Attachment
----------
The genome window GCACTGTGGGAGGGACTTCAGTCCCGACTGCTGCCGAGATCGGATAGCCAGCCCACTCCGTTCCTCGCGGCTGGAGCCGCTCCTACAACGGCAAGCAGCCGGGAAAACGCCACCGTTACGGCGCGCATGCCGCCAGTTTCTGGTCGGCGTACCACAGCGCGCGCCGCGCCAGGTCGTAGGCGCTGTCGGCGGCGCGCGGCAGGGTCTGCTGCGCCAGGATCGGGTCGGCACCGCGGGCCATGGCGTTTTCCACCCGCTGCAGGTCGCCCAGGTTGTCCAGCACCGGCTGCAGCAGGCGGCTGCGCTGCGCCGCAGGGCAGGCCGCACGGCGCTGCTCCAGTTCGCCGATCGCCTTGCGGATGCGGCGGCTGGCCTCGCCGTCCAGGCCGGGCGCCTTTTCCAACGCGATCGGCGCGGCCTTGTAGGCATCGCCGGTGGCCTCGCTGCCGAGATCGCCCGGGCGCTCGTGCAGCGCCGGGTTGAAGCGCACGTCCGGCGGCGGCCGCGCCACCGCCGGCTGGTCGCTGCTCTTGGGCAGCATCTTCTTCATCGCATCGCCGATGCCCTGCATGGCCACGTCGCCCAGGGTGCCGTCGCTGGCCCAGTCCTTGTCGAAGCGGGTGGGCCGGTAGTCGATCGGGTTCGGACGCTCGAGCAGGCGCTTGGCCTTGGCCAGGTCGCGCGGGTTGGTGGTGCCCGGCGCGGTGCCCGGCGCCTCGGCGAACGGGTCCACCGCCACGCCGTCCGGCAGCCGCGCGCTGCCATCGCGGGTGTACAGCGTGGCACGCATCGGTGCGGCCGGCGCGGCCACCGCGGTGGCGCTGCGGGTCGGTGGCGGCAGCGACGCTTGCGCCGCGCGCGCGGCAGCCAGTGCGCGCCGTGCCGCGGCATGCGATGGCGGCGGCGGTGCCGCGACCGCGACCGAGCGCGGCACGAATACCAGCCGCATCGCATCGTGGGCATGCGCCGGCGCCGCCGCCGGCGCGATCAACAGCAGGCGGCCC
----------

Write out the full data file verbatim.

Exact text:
The genome window GCACTGTGGGAGGGACTTCAGTCCCGACTGCTGCCGAGATCGGATAGCCAGCCCACTCCGTTCCTCGCGGCTGGAGCCGCTCCTACAACGGCAAGCAGCCGGGAAAACGCCACCGTTACGGCGCGCATGCCGCCAGTTTCTGGTCGGCGTACCACAGCGCGCGCCGCGCCAGGTCGTAGGCGCTGTCGGCGGCGCGCGGCAGGGTCTGCTGCGCCAGGATCGGGTCGGCACCGCGGGCCATGGCGTTTTCCACCCGCTGCAGGTCGCCCAGGTTGTCCAGCACCGGCTGCAGCAGGCGGCTGCGCTGCGCCGCAGGGCAGGCCGCACGGCGCTGCTCCAGTTCGCCGATCGCCTTGCGGATGCGGCGGCTGGCCTCGCCGTCCAGGCCGGGCGCCTTTTCCAACGCGATCGGCGCGGCCTTGTAGGCATCGCCGGTGGCCTCGCTGCCGAGATCGCCCGGGCGCTCGTGCAGCGCCGGGTTGAAGCGCACGTCCGGCGGCGGCCGCGCCACCGCCGGCTGGTCGCTGCTCTTGGGCAGCATCTTCTTCATCGCATCGCCGATGCCCTGCATGGCCACGTCGCCCAGGGTGCCGTCGCTGGCCCAGTCCTTGTCGAAGCGGGTGGGCCGGTAGTCGATCGGGTTCGGACGCTCGAGCAGGCGCTTGGCCTTGGCCAGGTCGCGCGGGTTGGTGGTGCCCGGCGCGGTGCCCGGCGCCTCGGCGAACGGGTCCACCGCCACGCCGTCCGGCAGCCGCGCGCTGCCATCGCGGGTGTACAGCGTGGCACGCATCGGTGCGGCCGGCGCGGCCACCGCGGTGGCGCTGCGGGTCGGTGGCGGCAGCGACGCTTGCGCCGCGCGCGCGGCAGCCAGTGCGCGCCGTGCCGCGGCATGCGATGGCGGCGGCGGTGCCGCGACCGCGACCGAGCGCGGCACGAATACCAGCCGCATCGCATCGTGGGCATGCGCCGGCGCCGCCGCCGGCGCGATCAACAGCAGGCGGCCC